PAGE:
TORONTO – A former Citizenship and Immigration Canada judge is facing charges for allegedly passing copies of citizenship exams to a Toronto-area immigration consultant.
The Mounties allege copies of the tests were used so that clients of a citizenship consultant could gain citizenship without meeting the proper requirements.
Police would not say how many clients were allegedly involved as the investigation is ongoing.
The RCMP say their one-year investigation was started after an internal immigration department fraud probe.
The force says an immigration consultant and an employee of the consultant have also been arrested and charged.
Seventy-year-old Philip Gaynor, who was appointed a citizenship judge in Toronto in 2006, is charged with breach of trust, fraud and theft over $5,000, while Ling Li, 49, and Sui Zhun Mo, 58, are charged with possession of stolen property.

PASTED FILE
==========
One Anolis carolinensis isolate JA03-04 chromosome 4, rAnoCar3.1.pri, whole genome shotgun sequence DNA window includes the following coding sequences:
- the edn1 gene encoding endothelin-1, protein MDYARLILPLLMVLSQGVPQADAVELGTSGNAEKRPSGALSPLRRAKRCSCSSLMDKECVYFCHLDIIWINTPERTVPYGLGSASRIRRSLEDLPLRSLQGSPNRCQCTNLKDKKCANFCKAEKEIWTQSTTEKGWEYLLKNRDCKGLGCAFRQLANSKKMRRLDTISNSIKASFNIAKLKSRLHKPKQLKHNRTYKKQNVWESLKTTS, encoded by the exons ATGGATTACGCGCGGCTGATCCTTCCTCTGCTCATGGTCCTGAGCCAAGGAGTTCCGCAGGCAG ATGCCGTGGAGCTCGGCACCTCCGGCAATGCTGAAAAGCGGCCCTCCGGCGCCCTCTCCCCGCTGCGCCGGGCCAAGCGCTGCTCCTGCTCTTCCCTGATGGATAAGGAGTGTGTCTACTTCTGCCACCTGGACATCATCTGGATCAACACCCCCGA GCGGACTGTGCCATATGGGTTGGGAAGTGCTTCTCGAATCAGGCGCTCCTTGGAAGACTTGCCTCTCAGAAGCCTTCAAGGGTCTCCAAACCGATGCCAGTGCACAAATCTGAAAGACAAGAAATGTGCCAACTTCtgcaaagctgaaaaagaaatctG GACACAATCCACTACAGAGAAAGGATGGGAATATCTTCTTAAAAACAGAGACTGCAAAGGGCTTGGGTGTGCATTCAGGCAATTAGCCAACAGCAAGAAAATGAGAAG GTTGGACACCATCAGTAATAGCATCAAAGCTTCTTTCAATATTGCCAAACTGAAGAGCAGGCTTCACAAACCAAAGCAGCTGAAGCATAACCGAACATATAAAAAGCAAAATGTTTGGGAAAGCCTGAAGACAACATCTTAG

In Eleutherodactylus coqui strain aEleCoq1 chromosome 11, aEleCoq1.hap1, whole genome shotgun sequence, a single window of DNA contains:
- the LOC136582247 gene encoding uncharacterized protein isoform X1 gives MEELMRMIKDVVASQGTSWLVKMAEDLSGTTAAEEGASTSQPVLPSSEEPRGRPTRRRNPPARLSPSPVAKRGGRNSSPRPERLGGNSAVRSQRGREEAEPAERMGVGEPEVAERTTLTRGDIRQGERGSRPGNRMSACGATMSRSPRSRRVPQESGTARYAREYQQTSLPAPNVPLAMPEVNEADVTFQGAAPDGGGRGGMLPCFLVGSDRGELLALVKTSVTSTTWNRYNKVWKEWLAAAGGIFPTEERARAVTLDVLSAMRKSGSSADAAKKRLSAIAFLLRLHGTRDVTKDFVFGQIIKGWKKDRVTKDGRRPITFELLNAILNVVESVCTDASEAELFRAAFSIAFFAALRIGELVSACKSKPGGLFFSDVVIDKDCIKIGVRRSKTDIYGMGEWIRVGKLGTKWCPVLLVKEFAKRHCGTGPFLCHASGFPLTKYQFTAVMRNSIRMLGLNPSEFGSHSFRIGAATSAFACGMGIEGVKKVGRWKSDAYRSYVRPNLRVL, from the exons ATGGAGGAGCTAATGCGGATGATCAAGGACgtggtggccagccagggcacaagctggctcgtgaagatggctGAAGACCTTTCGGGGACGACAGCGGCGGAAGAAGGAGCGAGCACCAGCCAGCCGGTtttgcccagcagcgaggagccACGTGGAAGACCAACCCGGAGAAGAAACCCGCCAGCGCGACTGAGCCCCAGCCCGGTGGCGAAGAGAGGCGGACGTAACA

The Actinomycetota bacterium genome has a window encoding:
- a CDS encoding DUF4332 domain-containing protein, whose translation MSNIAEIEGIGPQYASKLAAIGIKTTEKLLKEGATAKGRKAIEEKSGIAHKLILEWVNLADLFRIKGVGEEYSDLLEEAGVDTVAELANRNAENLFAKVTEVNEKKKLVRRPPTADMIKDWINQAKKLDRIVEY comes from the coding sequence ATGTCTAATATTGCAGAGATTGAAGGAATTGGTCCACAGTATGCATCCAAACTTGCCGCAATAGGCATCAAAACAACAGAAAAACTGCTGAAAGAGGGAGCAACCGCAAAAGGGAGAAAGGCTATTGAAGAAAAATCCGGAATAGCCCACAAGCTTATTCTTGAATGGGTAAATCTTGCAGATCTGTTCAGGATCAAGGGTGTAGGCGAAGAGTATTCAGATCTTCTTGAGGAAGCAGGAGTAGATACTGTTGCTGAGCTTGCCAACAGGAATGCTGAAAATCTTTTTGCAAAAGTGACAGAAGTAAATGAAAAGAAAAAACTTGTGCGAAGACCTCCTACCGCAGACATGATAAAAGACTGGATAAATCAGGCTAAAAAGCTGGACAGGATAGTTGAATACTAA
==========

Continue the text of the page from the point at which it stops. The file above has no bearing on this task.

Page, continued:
The immigration department website says Gaynor, a Whitby, Ont., businessman, was reappointed to a second term in 2009 by Immigration Minister Jason Kenney.
According to the department’s website, the written citizenship exam includes questions on the rights of voters, Canadian social and cultural symbols as well as the country’s political history, among other topics.
It adds that if someone fails the written test they get an opportunity to be quizzed on the test questions in an interview with a citizenship judge.